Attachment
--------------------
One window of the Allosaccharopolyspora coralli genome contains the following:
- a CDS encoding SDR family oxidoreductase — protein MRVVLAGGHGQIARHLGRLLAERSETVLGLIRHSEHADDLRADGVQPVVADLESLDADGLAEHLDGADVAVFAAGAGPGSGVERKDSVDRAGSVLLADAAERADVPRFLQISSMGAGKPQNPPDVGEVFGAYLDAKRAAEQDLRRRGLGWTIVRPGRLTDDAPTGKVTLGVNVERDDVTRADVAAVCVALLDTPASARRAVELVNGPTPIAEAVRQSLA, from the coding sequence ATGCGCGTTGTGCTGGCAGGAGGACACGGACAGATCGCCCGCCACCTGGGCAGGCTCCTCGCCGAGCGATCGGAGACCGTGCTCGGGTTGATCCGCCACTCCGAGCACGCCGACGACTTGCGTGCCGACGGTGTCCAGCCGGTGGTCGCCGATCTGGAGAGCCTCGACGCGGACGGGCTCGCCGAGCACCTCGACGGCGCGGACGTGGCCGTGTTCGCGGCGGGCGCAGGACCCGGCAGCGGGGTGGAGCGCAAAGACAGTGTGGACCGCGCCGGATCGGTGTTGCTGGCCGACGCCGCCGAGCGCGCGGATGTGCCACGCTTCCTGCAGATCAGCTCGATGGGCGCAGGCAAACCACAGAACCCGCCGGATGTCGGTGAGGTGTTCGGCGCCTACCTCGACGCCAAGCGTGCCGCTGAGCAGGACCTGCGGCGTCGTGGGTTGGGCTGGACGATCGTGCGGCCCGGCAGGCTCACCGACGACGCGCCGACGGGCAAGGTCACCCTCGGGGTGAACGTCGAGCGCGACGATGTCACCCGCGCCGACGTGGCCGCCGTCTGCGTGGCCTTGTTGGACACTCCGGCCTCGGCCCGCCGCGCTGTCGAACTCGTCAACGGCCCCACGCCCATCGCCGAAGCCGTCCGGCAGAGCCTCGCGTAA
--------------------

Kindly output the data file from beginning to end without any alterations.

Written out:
One window of the Allosaccharopolyspora coralli genome contains the following:
- a CDS encoding SDR family oxidoreductase — protein MRVVLAGGHGQIARHLGRLLAERSETVLGLIRHSEHADDLRADGVQPVVADLESLDADGLAEHLDGADVAVFAAGAGPGSGVERKDSVDRAGSVLLADAAERADVPRFLQISSMGAGKPQNPPDVGEVFGAYLDAKRAAEQDLRRRGLGWTIVRPGRLTDDAPTGKVTLGVNVERDDVTRADVAAVCVALLDTPASARRAVELVNGPTPIAEAVRQSLA, from the coding sequence ATGCGCGTTGTGCTGGCAGGAGGACACGGACAGATCGCCCGCCACCTGGGCAGGCTCCTCGCCGAGCGATCGGAGACCGTGCTCGGGTTGATCCGCCACTCCGAGCACGCCGACGACTTGCGTGCCGACGGTGTCCAGCCGGTGGTCGCCGATCTGGAGAGCCTCGACGCGGACGGGCTCGCCGAGCACCTCGACGGCGCGGACGTGGCCGTGTTCGCGGCGGGCGCAGGACCCGGCAGCGGGGTGGAGCGCAAAGACAGTGTGGACCGCGCCGGATCGGTGTTGCTGGCCGACGCCGCCGAGCGCGCGGATGTGCCACGCTTCCTGCAGATCAGCTCGATGGGCGCAGGCAAACCACAGAACCCGCCGGATGTCGGTGAGGTGTTCGGCGCCTACCTCGACGCCAAGCGTGCCGCTGAGCAGGACCTGCGGCGTCGTGGGTTGGGCTGGACGATCGTGCGGCCCGGCAGGCTCACCGACGACGCGCCGACGGGCAAGGTCACCCTCGGGGTGAACGTCGAGCGCGACGATGTCACCCGCGCCGACGTGGCCGCCGTCTGCGTGGCCTTGTTGGACACTCCGGCCTCGGCCCGCCGCGCTGTCGAACTCGTCAACGGCCCCACGCCCATCGCCGAAGCCGTCCGGCAGAGCCTCGCGTAA